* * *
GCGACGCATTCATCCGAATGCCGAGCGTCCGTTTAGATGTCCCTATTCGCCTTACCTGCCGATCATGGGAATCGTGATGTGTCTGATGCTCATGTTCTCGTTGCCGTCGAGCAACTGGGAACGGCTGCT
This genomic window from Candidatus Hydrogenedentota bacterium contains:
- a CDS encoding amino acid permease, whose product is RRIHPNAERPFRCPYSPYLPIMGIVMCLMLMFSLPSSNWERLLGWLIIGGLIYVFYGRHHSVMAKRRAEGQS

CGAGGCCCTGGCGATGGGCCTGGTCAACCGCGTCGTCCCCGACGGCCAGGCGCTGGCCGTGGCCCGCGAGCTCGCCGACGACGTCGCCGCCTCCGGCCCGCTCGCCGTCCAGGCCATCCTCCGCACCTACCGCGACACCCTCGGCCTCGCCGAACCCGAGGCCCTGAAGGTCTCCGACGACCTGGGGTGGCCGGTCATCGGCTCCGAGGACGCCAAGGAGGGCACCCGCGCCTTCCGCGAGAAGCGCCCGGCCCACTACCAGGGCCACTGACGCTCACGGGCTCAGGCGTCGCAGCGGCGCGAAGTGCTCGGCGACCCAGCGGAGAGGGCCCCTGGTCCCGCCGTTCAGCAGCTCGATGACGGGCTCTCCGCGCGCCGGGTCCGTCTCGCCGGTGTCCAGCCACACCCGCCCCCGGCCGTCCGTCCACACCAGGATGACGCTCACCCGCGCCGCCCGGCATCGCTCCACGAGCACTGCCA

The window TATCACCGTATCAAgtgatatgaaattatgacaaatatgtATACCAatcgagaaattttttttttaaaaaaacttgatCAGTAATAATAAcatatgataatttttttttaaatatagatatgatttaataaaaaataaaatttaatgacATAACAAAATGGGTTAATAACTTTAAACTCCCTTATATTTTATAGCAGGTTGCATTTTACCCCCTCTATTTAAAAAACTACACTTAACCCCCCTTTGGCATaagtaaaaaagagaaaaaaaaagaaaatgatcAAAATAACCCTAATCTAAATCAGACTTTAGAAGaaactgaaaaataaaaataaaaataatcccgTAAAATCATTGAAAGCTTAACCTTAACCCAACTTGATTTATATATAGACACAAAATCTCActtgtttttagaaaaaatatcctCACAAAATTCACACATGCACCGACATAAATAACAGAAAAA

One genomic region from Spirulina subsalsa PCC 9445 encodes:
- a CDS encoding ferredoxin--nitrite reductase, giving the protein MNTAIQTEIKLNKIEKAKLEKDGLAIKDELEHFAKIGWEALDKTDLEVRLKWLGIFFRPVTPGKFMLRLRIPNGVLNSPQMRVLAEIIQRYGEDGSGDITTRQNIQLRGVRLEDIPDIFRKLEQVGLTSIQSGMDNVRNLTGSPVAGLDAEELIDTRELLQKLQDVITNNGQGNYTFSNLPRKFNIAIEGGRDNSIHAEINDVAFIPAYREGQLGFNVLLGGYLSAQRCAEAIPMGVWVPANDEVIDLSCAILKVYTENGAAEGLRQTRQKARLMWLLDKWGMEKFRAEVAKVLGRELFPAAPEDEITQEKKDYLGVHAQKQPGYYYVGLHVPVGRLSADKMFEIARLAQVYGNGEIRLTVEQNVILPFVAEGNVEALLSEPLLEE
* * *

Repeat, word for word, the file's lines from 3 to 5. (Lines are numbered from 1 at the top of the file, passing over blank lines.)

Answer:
- a CDS encoding amino acid permease, whose product is RRIHPNAERPFRCPYSPYLPIMGIVMCLMLMFSLPSSNWERLLGWLIIGGLIYVFYGRHHSVMAKRRAEGQS

CGAGGCCCTGGCGATGGGCCTGGTCAACCGCGTCGTCCCCGACGGCCAGGCGCTGGCCGTGGCCCGCGAGCTCGCCGACGACGTCGCCGCCTCCGGCCCGCTCGCCGTCCAGGCCATCCTCCGCACCTACCGCGACACCCTCGGCCTCGCCGAACCCGAGGCCCTGAAGGTCTCCGACGACCTGGGGTGGCCGGTCATCGGCTCCGAGGACGCCAAGGAGGGCACCCGCGCCTTCCGCGAGAAGCGCCCGGCCCACTACCAGGGCCACTGACGCTCACGGGCTCAGGCGTCGCAGCGGCGCGAAGTGCTCGGCGACCCAGCGGAGAGGGCCCCTGGTCCCGCCGTTCAGCAGCTCGATGACGGGCTCTCCGCGCGCCGGGTCCGTCTCGCCGGTGTCCAGCCACACCCGCCCCCGGCCGTCCGTCCACACCAGGATGACGCTCACCCGCGCCGCCCGGCATCGCTCCACGAGCACTGCCA

The window TATCACCGTATCAAgtgatatgaaattatgacaaatatgtATACCAatcgagaaattttttttttaaaaaaacttgatCAGTAATAATAAcatatgataatttttttttaaatatagatatgatttaataaaaaataaaatttaatgacATAACAAAATGGGTTAATAACTTTAAACTCCCTTATATTTTATAGCAGGTTGCATTTTACCCCCTCTATTTAAAAAACTACACTTAACCCCCCTTTGGCATaagtaaaaaagagaaaaaaaaagaaaatgatcAAAATAACCCTAATCTAAATCAGACTTTAGAAGaaactgaaaaataaaaataaaaataatcccgTAAAATCATTGAAAGCTTAACCTTAACCCAACTTGATTTATATATAGACACAAAATCTCActtgtttttagaaaaaatatcctCACAAAATTCACACATGCACCGACATAAATAACAGAAAAA